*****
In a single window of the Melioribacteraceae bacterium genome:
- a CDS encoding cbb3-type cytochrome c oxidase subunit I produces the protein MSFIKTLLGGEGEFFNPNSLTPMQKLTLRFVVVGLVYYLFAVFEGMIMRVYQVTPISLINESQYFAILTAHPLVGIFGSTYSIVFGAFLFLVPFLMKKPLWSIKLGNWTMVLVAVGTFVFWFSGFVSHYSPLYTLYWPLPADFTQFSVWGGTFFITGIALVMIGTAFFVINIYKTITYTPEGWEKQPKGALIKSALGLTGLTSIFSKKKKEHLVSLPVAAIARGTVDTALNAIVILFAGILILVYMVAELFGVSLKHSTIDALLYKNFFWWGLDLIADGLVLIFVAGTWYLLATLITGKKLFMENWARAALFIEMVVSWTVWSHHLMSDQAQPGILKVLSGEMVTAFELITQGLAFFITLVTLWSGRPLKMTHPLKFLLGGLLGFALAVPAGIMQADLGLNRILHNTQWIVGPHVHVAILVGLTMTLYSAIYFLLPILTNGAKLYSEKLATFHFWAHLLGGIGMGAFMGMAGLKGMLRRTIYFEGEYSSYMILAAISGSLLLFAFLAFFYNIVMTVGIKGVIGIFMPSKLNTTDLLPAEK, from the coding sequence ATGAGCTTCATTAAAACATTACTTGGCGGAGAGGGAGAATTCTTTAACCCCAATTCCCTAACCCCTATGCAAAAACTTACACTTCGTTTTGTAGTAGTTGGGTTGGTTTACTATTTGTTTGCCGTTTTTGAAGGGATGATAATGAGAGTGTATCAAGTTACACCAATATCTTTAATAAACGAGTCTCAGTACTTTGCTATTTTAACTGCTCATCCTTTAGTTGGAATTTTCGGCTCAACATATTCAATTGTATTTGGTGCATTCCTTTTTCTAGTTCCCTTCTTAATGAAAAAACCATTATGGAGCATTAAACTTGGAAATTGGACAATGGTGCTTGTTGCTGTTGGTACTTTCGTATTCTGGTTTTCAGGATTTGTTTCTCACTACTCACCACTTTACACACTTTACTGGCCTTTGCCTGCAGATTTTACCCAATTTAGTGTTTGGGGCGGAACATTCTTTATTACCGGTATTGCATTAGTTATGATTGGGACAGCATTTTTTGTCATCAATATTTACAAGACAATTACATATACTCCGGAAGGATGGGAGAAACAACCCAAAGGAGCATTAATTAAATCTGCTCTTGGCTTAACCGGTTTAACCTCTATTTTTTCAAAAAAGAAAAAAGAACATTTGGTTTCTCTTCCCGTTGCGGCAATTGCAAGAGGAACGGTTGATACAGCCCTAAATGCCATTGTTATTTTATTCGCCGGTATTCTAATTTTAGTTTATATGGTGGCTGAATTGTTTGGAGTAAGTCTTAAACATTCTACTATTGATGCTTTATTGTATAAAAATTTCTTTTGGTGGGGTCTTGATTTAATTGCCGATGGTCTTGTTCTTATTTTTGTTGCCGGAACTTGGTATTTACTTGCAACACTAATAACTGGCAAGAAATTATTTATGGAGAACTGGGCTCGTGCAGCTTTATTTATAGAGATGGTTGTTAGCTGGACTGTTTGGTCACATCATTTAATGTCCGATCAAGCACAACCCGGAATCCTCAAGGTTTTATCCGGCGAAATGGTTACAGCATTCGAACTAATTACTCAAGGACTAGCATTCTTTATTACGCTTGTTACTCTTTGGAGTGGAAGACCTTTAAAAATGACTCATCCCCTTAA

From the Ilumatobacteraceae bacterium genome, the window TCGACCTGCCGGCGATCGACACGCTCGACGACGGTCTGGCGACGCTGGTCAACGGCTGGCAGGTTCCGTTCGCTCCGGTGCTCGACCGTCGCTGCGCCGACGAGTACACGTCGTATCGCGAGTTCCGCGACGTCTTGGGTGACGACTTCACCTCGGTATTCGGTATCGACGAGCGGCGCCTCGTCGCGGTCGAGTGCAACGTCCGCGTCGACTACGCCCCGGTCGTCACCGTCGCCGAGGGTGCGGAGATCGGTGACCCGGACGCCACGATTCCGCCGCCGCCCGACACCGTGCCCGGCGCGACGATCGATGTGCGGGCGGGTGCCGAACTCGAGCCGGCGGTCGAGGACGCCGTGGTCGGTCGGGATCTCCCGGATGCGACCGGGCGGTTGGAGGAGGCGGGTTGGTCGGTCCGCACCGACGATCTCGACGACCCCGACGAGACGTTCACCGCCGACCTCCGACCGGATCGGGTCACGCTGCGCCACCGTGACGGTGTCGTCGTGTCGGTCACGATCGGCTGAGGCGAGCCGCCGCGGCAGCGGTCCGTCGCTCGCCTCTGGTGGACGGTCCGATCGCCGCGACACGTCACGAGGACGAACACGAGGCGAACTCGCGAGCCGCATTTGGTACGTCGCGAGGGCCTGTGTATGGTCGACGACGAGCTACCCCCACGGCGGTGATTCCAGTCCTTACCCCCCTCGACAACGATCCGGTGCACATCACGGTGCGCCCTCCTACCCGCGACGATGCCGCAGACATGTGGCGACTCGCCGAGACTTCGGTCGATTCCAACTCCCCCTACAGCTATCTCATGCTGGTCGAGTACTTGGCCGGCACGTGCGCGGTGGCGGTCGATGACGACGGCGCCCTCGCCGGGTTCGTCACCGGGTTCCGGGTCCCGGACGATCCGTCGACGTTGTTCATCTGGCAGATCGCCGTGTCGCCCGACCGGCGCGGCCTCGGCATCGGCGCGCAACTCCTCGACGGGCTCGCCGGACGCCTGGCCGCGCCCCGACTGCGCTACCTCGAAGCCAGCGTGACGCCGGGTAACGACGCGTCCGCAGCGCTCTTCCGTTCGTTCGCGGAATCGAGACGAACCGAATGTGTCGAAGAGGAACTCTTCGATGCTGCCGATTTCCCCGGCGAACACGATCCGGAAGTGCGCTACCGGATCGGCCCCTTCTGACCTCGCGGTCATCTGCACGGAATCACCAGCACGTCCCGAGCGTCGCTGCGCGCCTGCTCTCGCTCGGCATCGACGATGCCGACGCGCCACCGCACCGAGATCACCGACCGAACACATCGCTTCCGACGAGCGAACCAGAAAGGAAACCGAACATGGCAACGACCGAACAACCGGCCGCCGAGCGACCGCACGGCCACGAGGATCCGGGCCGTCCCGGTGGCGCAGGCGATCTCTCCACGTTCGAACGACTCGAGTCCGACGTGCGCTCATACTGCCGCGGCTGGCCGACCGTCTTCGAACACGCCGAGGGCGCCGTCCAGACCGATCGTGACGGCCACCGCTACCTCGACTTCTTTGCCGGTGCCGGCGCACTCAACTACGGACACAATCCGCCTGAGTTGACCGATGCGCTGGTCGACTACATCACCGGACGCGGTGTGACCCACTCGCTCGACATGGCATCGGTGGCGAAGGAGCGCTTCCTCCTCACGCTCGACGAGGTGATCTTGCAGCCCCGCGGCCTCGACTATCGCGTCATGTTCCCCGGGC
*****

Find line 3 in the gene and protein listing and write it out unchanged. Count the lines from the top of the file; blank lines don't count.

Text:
From the Ilumatobacteraceae bacterium genome, the window TCGACCTGCCGGCGATCGACACGCTCGACGACGGTCTGGCGACGCTGGTCAACGGCTGGCAGGTTCCGTTCGCTCCGGTGCTCGACCGTCGCTGCGCCGACGAGTACACGTCGTATCGCGAGTTCCGCGACGTCTTGGGTGACGACTTCACCTCGGTATTCGGTATCGACGAGCGGCGCCTCGTCGCGGTCGAGTGCAACGTCCGCGTCGACTACGCCCCGGTCGTCACCGTCGCCGAGGGTGCGGAGATCGGTGACCCGGACGCCACGATTCCGCCGCCGCCCGACACCGTGCCCGGCGCGACGATCGATGTGCGGGCGGGTGCCGAACTCGAGCCGGCGGTCGAGGACGCCGTGGTCGGTCGGGATCTCCCGGATGCGACCGGGCGGTTGGAGGAGGCGGGTTGGTCGGTCCGCACCGACGATCTCGACGACCCCGACGAGACGTTCACCGCCGACCTCCGACCGGATCGGGTCACGCTGCGCCACCGTGACGGTGTCGTCGTGTCGGTCACGATCGGCTGAGGCGAGCCGCCGCGGCAGCGGTCCGTCGCTCGCCTCTGGTGGACGGTCCGATCGCCGCGACACGTCACGAGGACGAACACGAGGCGAACTCGCGAGCCGCATTTGGTACGTCGCGAGGGCCTGTGTATGGTCGACGACGAGCTACCCCCACGGCGGTGATTCCAGTCCTTACCCCCCTCGACAACGATCCGGTGCACATCACGGTGCGCCCTCCTACCCGCGACGATGCCGCAGACATGTGGCGACTCGCCGAGACTTCGGTCGATTCCAACTCCCCCTACAGCTATCTCATGCTGGTCGAGTACTTGGCCGGCACGTGCGCGGTGGCGGTCGATGACGACGGCGCCCTCGCCGGGTTCGTCACCGGGTTCCGGGTCCCGGACGATCCGTCGACGTTGTTCATCTGGCAGATCGCCGTGTCGCCCGACCGGCGCGGCCTCGGCATCGGCGCGCAACTCCTCGACGGGCTCGCCGGACGCCTGGCCGCGCCCCGACTGCGCTACCTCGAAGCCAGCGTGACGCCGGGTAACGACGCGTCCGCAGCGCTCTTCCGTTCGTTCGCGGAATCGAGACGAACCGAATGTGTCGAAGAGGAACTCTTCGATGCTGCCGATTTCCCCGGCGAACACGATCCGGAAGTGCGCTACCGGATCGGCCCCTTCTGACCTCGCGGTCATCTGCACGGAATCACCAGCACGTCCCGAGCGTCGCTGCGCGCCTGCTCTCGCTCGGCATCGACGATGCCGACGCGCCACCGCACCGAGATCACCGACCGAACACATCGCTTCCGACGAGCGAACCAGAAAGGAAACCGAACATGGCAACGACCGAACAACCGGCCGCCGAGCGACCGCACGGCCACGAGGATCCGGGCCGTCCCGGTGGCGCAGGCGATCTCTCCACGTTCGAACGACTCGAGTCCGACGTGCGCTCATACTGCCGCGGCTGGCCGACCGTCTTCGAACACGCCGAGGGCGCCGTCCAGACCGATCGTGACGGCCACCGCTACCTCGACTTCTTTGCCGGTGCCGGCGCACTCAACTACGGACACAATCCGCCTGAGTTGACCGATGCGCTGGTCGACTACATCACCGGACGCGGTGTGACCCACTCGCTCGACATGGCATCGGTGGCGAAGGAGCGCTTCCTCCTCACGCTCGACGAGGTGATCTTGCAGCCCCGCGGCCTCGACTATCGCGTCATGTTCCCCGGGC